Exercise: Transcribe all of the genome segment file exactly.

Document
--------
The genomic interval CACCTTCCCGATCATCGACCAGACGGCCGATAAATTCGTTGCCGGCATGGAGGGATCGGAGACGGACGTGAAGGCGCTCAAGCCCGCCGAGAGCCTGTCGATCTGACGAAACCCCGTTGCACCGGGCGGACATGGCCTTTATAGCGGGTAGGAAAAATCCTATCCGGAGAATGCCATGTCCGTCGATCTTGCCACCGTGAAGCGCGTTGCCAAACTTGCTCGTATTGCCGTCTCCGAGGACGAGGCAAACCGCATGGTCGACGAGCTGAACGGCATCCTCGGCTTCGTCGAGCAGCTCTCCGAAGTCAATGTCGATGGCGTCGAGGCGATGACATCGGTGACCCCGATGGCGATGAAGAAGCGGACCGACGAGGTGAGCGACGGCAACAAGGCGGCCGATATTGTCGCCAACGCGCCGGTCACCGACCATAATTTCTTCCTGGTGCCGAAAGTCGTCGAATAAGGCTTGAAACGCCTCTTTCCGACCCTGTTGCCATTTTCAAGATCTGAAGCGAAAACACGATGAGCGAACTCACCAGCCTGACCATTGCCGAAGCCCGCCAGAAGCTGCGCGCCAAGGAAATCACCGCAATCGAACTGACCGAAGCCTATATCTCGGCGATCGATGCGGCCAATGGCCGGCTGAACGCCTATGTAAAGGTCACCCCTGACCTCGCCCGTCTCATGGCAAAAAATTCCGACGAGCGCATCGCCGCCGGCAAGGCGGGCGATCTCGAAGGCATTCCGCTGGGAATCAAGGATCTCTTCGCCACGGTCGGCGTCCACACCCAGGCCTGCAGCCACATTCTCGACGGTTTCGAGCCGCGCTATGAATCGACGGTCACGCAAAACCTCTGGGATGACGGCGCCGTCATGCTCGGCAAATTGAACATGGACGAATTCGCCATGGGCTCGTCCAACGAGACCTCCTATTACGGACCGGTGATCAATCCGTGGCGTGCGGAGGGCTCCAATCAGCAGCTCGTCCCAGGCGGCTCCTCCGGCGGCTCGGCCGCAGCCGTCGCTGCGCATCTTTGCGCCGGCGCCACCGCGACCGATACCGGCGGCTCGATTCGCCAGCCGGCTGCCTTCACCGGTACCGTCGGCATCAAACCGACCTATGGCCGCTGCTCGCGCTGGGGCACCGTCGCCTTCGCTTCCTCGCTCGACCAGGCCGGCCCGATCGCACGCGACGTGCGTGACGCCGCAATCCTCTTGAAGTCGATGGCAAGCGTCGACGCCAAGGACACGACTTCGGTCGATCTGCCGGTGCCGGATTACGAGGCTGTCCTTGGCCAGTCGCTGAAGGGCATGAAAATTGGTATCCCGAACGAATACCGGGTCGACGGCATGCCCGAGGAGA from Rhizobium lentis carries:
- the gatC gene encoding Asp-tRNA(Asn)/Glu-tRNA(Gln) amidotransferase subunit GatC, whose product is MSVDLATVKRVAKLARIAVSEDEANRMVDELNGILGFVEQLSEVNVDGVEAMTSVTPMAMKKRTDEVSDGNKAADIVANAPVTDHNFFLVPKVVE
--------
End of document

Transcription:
The genomic interval CACCTTCCCGATCATCGACCAGACGGCCGATAAATTCGTTGCCGGCATGGAGGGATCGGAGACGGACGTGAAGGCGCTCAAGCCCGCCGAGAGCCTGTCGATCTGACGAAACCCCGTTGCACCGGGCGGACATGGCCTTTATAGCGGGTAGGAAAAATCCTATCCGGAGAATGCCATGTCCGTCGATCTTGCCACCGTGAAGCGCGTTGCCAAACTTGCTCGTATTGCCGTCTCCGAGGACGAGGCAAACCGCATGGTCGACGAGCTGAACGGCATCCTCGGCTTCGTCGAGCAGCTCTCCGAAGTCAATGTCGATGGCGTCGAGGCGATGACATCGGTGACCCCGATGGCGATGAAGAAGCGGACCGACGAGGTGAGCGACGGCAACAAGGCGGCCGATATTGTCGCCAACGCGCCGGTCACCGACCATAATTTCTTCCTGGTGCCGAAAGTCGTCGAATAAGGCTTGAAACGCCTCTTTCCGACCCTGTTGCCATTTTCAAGATCTGAAGCGAAAACACGATGAGCGAACTCACCAGCCTGACCATTGCCGAAGCCCGCCAGAAGCTGCGCGCCAAGGAAATCACCGCAATCGAACTGACCGAAGCCTATATCTCGGCGATCGATGCGGCCAATGGCCGGCTGAACGCCTATGTAAAGGTCACCCCTGACCTCGCCCGTCTCATGGCAAAAAATTCCGACGAGCGCATCGCCGCCGGCAAGGCGGGCGATCTCGAAGGCATTCCGCTGGGAATCAAGGATCTCTTCGCCACGGTCGGCGTCCACACCCAGGCCTGCAGCCACATTCTCGACGGTTTCGAGCCGCGCTATGAATCGACGGTCACGCAAAACCTCTGGGATGACGGCGCCGTCATGCTCGGCAAATTGAACATGGACGAATTCGCCATGGGCTCGTCCAACGAGACCTCCTATTACGGACCGGTGATCAATCCGTGGCGTGCGGAGGGCTCCAATCAGCAGCTCGTCCCAGGCGGCTCCTCCGGCGGCTCGGCCGCAGCCGTCGCTGCGCATCTTTGCGCCGGCGCCACCGCGACCGATACCGGCGGCTCGATTCGCCAGCCGGCTGCCTTCACCGGTACCGTCGGCATCAAACCGACCTATGGCCGCTGCTCGCGCTGGGGCACCGTCGCCTTCGCTTCCTCGCTCGACCAGGCCGGCCCGATCGCACGCGACGTGCGTGACGCCGCAATCCTCTTGAAGTCGATGGCAAGCGTCGACGCCAAGGACACGACTTCGGTCGATCTGCCGGTGCCGGATTACGAGGCTGTCCTTGGCCAGTCGCTGAAGGGCATGAAAATTGGTATCCCGAACGAATACCGGGTCGACGGCATGCCCGAGGAGA from Rhizobium lentis carries:
- the gatC gene encoding Asp-tRNA(Asn)/Glu-tRNA(Gln) amidotransferase subunit GatC, whose product is MSVDLATVKRVAKLARIAVSEDEANRMVDELNGILGFVEQLSEVNVDGVEAMTSVTPMAMKKRTDEVSDGNKAADIVANAPVTDHNFFLVPKVVE